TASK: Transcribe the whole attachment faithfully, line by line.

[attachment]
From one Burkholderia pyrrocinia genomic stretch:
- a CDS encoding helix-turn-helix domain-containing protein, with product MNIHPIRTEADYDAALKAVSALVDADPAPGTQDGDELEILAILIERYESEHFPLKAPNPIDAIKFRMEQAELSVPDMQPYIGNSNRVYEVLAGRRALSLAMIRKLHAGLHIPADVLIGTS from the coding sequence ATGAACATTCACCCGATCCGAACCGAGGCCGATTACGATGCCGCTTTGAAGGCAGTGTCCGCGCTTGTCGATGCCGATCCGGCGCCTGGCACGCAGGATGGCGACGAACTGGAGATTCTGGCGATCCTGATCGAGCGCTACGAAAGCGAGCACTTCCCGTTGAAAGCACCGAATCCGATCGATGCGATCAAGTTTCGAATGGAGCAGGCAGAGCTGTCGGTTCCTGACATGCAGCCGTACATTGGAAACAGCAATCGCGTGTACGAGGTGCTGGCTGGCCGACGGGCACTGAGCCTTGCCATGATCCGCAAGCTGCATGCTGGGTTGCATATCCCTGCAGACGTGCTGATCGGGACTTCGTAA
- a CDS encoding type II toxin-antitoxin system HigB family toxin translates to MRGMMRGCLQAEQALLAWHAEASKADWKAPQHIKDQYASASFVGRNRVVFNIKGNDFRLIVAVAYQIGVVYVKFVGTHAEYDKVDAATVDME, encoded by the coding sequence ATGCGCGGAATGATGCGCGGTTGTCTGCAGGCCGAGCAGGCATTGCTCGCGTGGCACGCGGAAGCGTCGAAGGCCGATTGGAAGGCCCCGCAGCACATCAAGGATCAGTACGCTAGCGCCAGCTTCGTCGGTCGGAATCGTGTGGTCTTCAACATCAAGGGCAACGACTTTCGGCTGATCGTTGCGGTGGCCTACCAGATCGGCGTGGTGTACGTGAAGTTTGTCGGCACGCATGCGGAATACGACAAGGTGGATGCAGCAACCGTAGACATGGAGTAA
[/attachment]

From one Burkholderia pyrrocinia genomic stretch:
- a CDS encoding helix-turn-helix domain-containing protein, with product MNIHPIRTEADYDAALKAVSALVDADPAPGTQDGDELEILAILIERYESEHFPLKAPNPIDAIKFRMEQAELSVPDMQPYIGNSNRVYEVLAGRRALSLAMIRKLHAGLHIPADVLIGTS from the coding sequence ATGAACATTCACCCGATCCGAACCGAGGCCGATTACGATGCCGCTTTGAAGGCAGTGTCCGCGCTTGTCGATGCCGATCCGGCGCCTGGCACGCAGGATGGCGACGAACTGGAGATTCTGGCGATCCTGATCGAGCGCTACGAAAGCGAGCACTTCCCGTTGAAAGCACCGAATCCGATCGATGCGATCAAGTTTCGAATGGAGCAGGCAGAGCTGTCGGTTCCTGACATGCAGCCGTACATTGGAAACAGCAATCGCGTGTACGAGGTGCTGGCTGGCCGACGGGCACTGAGCCTTGCCATGATCCGCAAGCTGCATGCTGGGTTGCATATCCCTGCAGACGTGCTGATCGGGACTTCGTAA
- a CDS encoding type II toxin-antitoxin system HigB family toxin translates to MRGMMRGCLQAEQALLAWHAEASKADWKAPQHIKDQYASASFVGRNRVVFNIKGNDFRLIVAVAYQIGVVYVKFVGTHAEYDKVDAATVDME, encoded by the coding sequence ATGCGCGGAATGATGCGCGGTTGTCTGCAGGCCGAGCAGGCATTGCTCGCGTGGCACGCGGAAGCGTCGAAGGCCGATTGGAAGGCCCCGCAGCACATCAAGGATCAGTACGCTAGCGCCAGCTTCGTCGGTCGGAATCGTGTGGTCTTCAACATCAAGGGCAACGACTTTCGGCTGATCGTTGCGGTGGCCTACCAGATCGGCGTGGTGTACGTGAAGTTTGTCGGCACGCATGCGGAATACGACAAGGTGGATGCAGCAACCGTAGACATGGAGTAA